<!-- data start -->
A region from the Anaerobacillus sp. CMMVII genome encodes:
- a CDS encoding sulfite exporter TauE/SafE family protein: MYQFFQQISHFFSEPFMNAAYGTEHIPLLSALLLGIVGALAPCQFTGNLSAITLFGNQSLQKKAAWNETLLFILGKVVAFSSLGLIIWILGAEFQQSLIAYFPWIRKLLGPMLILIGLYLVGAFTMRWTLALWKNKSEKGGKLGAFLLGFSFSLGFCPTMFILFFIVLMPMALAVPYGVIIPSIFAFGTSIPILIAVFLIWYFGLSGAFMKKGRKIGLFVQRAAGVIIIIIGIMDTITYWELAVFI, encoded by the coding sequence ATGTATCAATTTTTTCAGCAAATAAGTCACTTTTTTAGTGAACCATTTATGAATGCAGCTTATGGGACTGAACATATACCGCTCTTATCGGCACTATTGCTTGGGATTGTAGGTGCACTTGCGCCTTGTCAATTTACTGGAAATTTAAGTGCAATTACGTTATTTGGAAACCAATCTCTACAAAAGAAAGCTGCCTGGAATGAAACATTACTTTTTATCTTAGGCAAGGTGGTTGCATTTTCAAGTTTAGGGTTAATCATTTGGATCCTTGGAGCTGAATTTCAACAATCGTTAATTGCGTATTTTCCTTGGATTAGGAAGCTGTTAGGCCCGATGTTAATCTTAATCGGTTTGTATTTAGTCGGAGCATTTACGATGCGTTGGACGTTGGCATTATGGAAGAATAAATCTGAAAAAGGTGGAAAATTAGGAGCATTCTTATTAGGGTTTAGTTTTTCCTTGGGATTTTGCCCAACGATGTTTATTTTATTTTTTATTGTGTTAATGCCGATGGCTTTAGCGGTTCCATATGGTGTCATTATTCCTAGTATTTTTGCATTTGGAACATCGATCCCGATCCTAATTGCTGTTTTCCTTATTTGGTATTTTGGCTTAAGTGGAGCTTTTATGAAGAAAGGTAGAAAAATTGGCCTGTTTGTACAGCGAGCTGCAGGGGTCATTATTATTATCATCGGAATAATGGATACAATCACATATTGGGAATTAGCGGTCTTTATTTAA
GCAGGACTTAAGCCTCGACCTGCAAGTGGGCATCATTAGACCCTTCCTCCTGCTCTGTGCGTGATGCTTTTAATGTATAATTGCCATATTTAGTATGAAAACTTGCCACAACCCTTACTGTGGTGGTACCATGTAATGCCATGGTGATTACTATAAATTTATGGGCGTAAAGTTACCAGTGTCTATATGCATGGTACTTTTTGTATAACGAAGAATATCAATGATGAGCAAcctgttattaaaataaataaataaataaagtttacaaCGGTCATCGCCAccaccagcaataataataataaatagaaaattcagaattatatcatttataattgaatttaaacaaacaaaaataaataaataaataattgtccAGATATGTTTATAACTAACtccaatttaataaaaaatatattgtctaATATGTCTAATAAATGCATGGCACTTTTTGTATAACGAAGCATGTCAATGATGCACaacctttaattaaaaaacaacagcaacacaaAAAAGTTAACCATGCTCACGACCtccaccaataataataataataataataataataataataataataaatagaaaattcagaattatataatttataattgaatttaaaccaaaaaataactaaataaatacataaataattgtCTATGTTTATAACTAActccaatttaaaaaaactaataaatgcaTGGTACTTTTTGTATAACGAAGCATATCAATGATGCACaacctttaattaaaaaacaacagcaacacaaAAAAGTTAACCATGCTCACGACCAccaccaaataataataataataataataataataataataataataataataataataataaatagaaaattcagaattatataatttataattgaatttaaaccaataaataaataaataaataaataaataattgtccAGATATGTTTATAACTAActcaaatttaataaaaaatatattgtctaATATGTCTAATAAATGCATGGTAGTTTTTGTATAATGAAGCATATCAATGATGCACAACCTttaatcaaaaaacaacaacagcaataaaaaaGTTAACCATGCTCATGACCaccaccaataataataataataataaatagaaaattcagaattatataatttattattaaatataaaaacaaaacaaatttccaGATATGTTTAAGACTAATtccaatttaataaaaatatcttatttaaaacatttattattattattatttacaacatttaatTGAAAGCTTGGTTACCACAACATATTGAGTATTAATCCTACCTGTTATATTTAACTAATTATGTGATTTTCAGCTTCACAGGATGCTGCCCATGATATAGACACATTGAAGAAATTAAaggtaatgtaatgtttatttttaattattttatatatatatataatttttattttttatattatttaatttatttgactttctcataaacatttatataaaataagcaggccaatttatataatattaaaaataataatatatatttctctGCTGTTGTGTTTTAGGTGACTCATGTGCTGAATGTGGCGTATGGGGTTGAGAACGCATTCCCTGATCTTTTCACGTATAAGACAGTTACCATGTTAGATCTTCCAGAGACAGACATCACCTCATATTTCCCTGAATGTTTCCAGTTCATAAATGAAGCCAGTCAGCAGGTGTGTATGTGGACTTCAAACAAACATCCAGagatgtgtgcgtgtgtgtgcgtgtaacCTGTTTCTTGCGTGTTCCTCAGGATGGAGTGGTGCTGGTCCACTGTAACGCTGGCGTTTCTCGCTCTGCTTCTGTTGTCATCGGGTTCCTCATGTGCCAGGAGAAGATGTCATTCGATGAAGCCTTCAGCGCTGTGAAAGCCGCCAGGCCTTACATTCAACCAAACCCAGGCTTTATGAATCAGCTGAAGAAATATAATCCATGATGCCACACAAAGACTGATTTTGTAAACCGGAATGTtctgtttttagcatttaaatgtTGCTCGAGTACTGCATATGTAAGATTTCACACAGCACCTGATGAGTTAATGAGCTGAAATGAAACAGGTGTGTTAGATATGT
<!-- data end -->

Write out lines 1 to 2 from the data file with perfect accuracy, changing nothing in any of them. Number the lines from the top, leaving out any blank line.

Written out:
A region from the Anaerobacillus sp. CMMVII genome encodes:
- a CDS encoding sulfite exporter TauE/SafE family protein: MYQFFQQISHFFSEPFMNAAYGTEHIPLLSALLLGIVGALAPCQFTGNLSAITLFGNQSLQKKAAWNETLLFILGKVVAFSSLGLIIWILGAEFQQSLIAYFPWIRKLLGPMLILIGLYLVGAFTMRWTLALWKNKSEKGGKLGAFLLGFSFSLGFCPTMFILFFIVLMPMALAVPYGVIIPSIFAFGTSIPILIAVFLIWYFGLSGAFMKKGRKIGLFVQRAAGVIIIIIGIMDTITYWELAVFI, encoded by the coding sequence ATGTATCAATTTTTTCAGCAAATAAGTCACTTTTTTAGTGAACCATTTATGAATGCAGCTTATGGGACTGAACATATACCGCTCTTATCGGCACTATTGCTTGGGATTGTAGGTGCACTTGCGCCTTGTCAATTTACTGGAAATTTAAGTGCAATTACGTTATTTGGAAACCAATCTCTACAAAAGAAAGCTGCCTGGAATGAAACATTACTTTTTATCTTAGGCAAGGTGGTTGCATTTTCAAGTTTAGGGTTAATCATTTGGATCCTTGGAGCTGAATTTCAACAATCGTTAATTGCGTATTTTCCTTGGATTAGGAAGCTGTTAGGCCCGATGTTAATCTTAATCGGTTTGTATTTAGTCGGAGCATTTACGATGCGTTGGACGTTGGCATTATGGAAGAATAAATCTGAAAAAGGTGGAAAATTAGGAGCATTCTTATTAGGGTTTAGTTTTTCCTTGGGATTTTGCCCAACGATGTTTATTTTATTTTTTATTGTGTTAATGCCGATGGCTTTAGCGGTTCCATATGGTGTCATTATTCCTAGTATTTTTGCATTTGGAACATCGATCCCGATCCTAATTGCTGTTTTCCTTATTTGGTATTTTGGCTTAAGTGGAGCTTTTATGAAGAAAGGTAGAAAAATTGGCCTGTTTGTACAGCGAGCTGCAGGGGTCATTATTATTATCATCGGAATAATGGATACAATCACATATTGGGAATTAGCGGTCTTTATTTAA